Tagged with Yorkshire history

Jews Behaving Badly

This is from the Newcastle Chronicle of August 1766. Fraud is not a new crime, clearly, but this pair seem to have been at it for some time. Yesterday two Jews were taken into custody in Dukes-place for going about this city, pretending to be constables and taking people into custody into order to extort … Continue reading

Law Abiding in Yorkshire, 1766

This is from the Newcastle Chronicle of July 1766. It is noteworthy as soon after this, the south and west of England erupted in food riots. This region remained calm as they ate mostly potatoes instead of suffering speculation in wheat which caused bread to skyrocket in price. York, July 22 Last Friday the assizes … Continue reading

Battle of Fairs

There were many problems caused by the urbanisation of Britain; houses had to be build fast, and were often overcrowded and substandard. Before railways allowed mass movement of food, fairs and markets were crucial in ensuring food supplies, especially to the ‘great wen’ of London. Markets and fairs were conducted by licence, often of long … Continue reading

Market Fraudsters

Sale of goods in open markets was seen as a means of ensuring fair trading – the goods were in clear sight, they could be investigated, but there were many scams to cheat this system. I have read of butter being sold that had a core of lard with only a surface of butter around … Continue reading

Halifax Cloth Hall Saved

The present government’s policy of slashing local government funding has caused massive problems in preserving heritage sites and museums, so here’s a rare bit of good news. This is from the i paper of 5 April An 18th century trading centre of  Yorkshire handloom weavers is to get a new lease of life as a … Continue reading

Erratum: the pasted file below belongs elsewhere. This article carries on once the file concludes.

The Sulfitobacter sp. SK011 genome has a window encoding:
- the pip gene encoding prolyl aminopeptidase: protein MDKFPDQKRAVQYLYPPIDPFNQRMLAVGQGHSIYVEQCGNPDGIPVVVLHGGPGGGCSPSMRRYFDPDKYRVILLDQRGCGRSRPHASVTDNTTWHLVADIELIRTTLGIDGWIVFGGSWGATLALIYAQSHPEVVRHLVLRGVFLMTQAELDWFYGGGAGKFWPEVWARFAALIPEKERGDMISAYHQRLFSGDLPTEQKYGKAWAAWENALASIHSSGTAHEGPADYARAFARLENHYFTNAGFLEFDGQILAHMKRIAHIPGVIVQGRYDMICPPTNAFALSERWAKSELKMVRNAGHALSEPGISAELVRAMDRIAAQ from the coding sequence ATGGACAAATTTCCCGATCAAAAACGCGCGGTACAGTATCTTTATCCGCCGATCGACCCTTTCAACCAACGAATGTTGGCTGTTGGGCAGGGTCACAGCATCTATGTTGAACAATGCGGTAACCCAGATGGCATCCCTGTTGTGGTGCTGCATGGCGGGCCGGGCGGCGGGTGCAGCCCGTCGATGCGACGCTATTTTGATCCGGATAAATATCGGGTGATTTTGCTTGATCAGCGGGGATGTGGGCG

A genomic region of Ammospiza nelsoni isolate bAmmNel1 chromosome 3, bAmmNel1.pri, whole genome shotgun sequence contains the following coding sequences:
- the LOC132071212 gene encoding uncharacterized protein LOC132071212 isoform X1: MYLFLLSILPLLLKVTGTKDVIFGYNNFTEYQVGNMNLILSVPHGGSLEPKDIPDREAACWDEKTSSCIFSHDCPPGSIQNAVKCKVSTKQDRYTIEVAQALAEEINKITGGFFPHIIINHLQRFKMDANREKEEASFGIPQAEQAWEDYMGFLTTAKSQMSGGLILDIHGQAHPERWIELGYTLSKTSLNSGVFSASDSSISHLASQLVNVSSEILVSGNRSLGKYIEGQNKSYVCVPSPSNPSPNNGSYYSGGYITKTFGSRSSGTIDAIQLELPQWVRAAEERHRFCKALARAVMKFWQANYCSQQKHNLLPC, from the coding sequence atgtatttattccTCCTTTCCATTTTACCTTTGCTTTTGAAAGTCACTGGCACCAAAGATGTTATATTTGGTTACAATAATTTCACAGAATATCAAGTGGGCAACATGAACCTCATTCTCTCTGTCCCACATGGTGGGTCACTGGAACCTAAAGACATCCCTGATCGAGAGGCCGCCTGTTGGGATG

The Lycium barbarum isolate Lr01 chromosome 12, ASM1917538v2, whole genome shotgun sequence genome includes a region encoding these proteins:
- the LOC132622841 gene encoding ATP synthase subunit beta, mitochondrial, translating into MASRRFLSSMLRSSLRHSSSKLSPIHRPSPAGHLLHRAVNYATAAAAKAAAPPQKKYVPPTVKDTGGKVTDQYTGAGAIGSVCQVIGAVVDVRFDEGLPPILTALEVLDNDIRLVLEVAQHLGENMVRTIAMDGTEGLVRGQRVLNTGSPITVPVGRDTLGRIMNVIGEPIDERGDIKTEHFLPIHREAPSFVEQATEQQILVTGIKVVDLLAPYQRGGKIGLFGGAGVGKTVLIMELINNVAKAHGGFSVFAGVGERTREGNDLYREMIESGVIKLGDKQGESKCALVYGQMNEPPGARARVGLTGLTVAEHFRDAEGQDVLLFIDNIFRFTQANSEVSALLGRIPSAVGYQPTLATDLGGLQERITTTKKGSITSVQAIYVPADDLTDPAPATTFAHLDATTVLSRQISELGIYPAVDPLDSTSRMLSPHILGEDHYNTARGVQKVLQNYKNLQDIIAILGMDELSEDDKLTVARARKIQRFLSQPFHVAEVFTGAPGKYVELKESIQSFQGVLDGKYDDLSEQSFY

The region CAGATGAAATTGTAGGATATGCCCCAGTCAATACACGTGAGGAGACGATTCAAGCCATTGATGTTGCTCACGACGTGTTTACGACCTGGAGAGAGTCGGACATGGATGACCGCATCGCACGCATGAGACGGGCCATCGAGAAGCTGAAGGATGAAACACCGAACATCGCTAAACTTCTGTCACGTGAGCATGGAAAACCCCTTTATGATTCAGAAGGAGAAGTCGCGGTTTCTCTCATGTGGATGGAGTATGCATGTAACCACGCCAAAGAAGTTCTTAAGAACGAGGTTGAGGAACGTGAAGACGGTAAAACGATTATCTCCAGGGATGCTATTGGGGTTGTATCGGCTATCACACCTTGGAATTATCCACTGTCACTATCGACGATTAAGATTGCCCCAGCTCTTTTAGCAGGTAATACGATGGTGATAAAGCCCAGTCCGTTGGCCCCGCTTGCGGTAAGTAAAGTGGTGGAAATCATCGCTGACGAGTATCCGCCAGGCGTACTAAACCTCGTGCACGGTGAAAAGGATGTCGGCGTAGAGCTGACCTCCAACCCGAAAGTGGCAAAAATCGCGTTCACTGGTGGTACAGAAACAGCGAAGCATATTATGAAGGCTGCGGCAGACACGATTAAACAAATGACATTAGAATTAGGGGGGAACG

The Bogle of Mulgrave Woods

This is from Highways & Byways in Yorkshire where the author mentions country stories of gnomes and fairies that may continue their pranks today: There was one such in those Mulgrave Woods… Her name was Jeanie; she may still e there for aught I know, but few will go look for her when they hear … Continue reading

Curse Tablets

Here is an extraordinary item from Highways & Byways on Yorkshire, as it raises a lot of questions as to its origins: At Gretna Bridge not many years ago was found a pair of tablets which illustrate so luridly the manner in which the hate of families found vent,… Two leaden plates were dug out … Continue reading

The Hand of Glory

I’ve never herd of this before, though I’ve had the Bloody Hand of Ulster pointed out to me in a few old buildngs. This is from Highways & Byways in Yorkshire, citing the Folklore Society “Wild and varied as I know the superstitions of my native country to be, I must plead guilty to some … Continue reading

Feeding the Poor, 1795 England

I’ve been dipping into Humphrey Jennings’ wonderful collection of historical sources, Pandaemonium. It’s a huge tome and was as major inspiration to Danny Boyle and his colleagues in staging the opening for the 2012 London Olympics. I seem to be doing a similar thing here – presenting documents as images to – I hesitate to … Continue reading

Names in the Landscape

Names in the Landscape

There were a lot of casualties when English fields were enclosed: locals lost homes and much of their income. The old names, full of history and imagery were often lost tool. Here are some, from the book by Paul Jennings, ‘The Living Village’: From Crayke, Yorkshire: Fanny Field Ninepenny Piece Crabmills Archers Close Flagon Flats … Continue reading